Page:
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COVID-19: Impact on CAA-Accredited and Candidate Programs

2021 COVID-19 Impact Survey

The CAA fielded a follow-up survey to all accredited and candidate programs in July 2021. The CAA will analyze the data and comments from both COVID-19 Impact Surveys to determine what steps may be needed to better support programs and to monitor compliance with the accreditation standards for the duration of the public health emergency. 

Aggregate Results from September 2020 COVID-19 Impact Survey


As a result of the COVID-19 pandemic, programs throughout the country were forced to make changes in programming to accommodate the needs of students. In an effort to continue to monitor the activities of programs, as well as in its role as an accreditor recognized by the Secretary, U.S. Department of Education, the CAA required programs to provide information on those changes as they relate to the Standards for Accreditation and CAA’s policies and procedures, via the COVID-19 Impact Report. Programs were asked to respond to questions by September 1, 2020, to identify the ways in which they had to accommodate various methods for students to meet the standards (e.g. distance education, tele options, program extensions, etc.). The report was distributed to 357 programs that held a status of accredited or candidate as of June 30, 2020. Ninety-nine percent of programs (79 audiology programs and 273 speech-language pathology programs) completed the survey. The CAA reviewed the preliminary results of the report at its September 2020 meeting, including the summary data provided below, and will continue to address individual comments and themes from that report over the next several months.

Program Disruptions

When asked about program disruptions, approximately 83% of programs noted that they experienced or are experiencing some type of disruption. It is important to note, however, that based on the narrative responses, this number is estimated to be closer to 90% since programs had varying definitions of “disruption.” For instance, 6% of programs indicated that they were unsure if a disruption occurred, while 11% of programs indicated that no disruption occurred, but stated in their narrative comments that they were seamless in their transition to virtual learning, thus they did not define a change to distance learning as a disruption. ​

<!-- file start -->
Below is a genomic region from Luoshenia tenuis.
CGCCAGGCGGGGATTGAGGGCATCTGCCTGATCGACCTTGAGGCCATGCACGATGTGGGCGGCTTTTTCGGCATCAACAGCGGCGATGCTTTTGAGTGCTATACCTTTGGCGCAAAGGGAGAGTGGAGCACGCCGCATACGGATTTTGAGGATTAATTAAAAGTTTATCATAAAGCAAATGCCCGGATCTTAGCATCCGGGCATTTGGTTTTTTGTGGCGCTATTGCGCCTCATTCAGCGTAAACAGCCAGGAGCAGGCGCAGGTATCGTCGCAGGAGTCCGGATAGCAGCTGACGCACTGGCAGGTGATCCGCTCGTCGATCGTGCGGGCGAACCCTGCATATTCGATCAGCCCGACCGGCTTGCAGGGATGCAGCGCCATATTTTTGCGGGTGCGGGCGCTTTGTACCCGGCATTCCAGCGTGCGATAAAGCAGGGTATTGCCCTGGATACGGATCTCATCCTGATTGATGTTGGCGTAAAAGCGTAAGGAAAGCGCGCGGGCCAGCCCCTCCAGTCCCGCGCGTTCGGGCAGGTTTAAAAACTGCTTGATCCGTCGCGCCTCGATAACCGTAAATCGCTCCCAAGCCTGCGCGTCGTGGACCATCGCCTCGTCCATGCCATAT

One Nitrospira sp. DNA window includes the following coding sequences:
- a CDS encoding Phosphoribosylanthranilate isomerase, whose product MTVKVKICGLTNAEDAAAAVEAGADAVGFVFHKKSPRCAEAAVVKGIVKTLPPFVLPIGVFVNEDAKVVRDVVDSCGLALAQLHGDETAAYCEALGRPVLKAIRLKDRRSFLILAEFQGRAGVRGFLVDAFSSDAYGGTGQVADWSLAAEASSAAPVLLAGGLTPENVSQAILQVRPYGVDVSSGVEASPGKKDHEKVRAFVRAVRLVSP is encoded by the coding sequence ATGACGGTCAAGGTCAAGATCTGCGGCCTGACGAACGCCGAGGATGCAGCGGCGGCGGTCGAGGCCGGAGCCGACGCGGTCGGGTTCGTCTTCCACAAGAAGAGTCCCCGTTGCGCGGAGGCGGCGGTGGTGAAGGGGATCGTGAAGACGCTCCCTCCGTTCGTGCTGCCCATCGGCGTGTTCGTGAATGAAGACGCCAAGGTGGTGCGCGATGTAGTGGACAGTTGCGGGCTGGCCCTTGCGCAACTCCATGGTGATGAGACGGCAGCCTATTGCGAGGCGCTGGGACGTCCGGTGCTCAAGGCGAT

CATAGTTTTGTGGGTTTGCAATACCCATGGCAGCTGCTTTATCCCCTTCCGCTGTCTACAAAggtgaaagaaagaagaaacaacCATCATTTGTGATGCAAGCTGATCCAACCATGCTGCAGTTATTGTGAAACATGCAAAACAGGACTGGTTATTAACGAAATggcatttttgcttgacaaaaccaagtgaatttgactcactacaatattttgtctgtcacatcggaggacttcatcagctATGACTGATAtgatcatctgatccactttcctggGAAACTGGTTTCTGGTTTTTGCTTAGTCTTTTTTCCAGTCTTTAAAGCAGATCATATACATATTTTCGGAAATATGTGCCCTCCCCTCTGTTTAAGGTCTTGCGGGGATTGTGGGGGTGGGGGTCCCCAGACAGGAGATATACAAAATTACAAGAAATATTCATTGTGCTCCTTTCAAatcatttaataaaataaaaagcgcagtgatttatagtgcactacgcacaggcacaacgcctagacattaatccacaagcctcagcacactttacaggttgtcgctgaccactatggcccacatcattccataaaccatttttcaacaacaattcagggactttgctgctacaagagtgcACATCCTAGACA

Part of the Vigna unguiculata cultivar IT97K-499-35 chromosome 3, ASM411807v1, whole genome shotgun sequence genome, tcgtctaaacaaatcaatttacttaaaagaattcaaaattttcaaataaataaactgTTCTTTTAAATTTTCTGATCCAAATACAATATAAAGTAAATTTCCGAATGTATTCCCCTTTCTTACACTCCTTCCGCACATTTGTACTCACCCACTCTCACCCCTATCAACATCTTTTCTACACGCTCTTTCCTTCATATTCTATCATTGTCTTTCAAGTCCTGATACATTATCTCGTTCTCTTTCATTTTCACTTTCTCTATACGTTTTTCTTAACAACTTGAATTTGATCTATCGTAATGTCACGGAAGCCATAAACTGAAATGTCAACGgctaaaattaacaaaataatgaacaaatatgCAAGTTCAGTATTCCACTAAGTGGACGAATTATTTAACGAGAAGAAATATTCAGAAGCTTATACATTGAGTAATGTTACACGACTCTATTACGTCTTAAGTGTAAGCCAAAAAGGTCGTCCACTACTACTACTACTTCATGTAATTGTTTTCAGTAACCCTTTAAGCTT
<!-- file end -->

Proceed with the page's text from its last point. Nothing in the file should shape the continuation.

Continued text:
The average length of the disruption for programs was estimated to be 9 months, with a range from 1 week to potentially up to 2 ½ years for programs. Again, it is important to note that programs have differing definitions of what may be considered a disruption. ​

Program Graduations

The majority of programs (71%) indicated that they did not extend their graduation dates. For those, 21% of programs (N=70 programs) that extended graduation rates, most of these programs (78%) extended their graduation dates for 6 months or less. ​

Summative Assessments

Another focus area for the CAA was related to how programs were assessing student learning. Most programs (69%) made no adjustments to the summative assessment tools or activities. However, for those that did (28%), changes included:

  • Moving assessments online ​
  • Determining alternative assignments​
  • Granting extensions​
  • Moving grading to pass/fail
  • Utilizing simulations ​
  • Having students complete a project instead of an exam​

Academic Education Changes

In terms of temporary changes made in academic content of programs, almost all programs (98%) experienced a change in delivery method, reflecting the transition from in-person to online. The least changed elements of academic content were program-level assessments and program length.

COVID-19 Impact Survey: Changes Made in Academic Education


Clinical Education Changes

Programs made several changes in clinical education to accommodate the needs of students, from changes in delivery methods to changes in grading policies. As was the case with academic changes, most programs (92%) noted that changes were made to delivery method. These changes were followed closely by changes in the use of simulation (89%).

COVID-19 Impact Survey: Changes Made in Clinical Education


About ASHA

The American Speech-Language-Hearing Association (ASHA) is the national professional, scientific, and credentialing association for members and affiliates who are audiologists, speech-language pathologists, speech, language, and hearing scientists, audiology and speech-language pathology support personnel, and students.

Connect With ASHA

About the CAA

The Council on Academic Accreditation in Audiology and Speech-Language Pathology (CAA) accredits eligible clinical doctoral programs in audiology and master's degree programs in speech-language pathology. The CAA relies on a dedicated corps of volunteers serving as Council members and site visitors to accomplish the work of the accreditation program.

Contact the CAA

Questions and/or requests for information about accreditation or the CAA can be directed to:

The Council on Academic Accreditation in
Audiology and Speech-Language Pathology

American Speech-Language-Hearing Association
2200 Research Boulevard, #310
Rockville, MD 20850


Email the CAA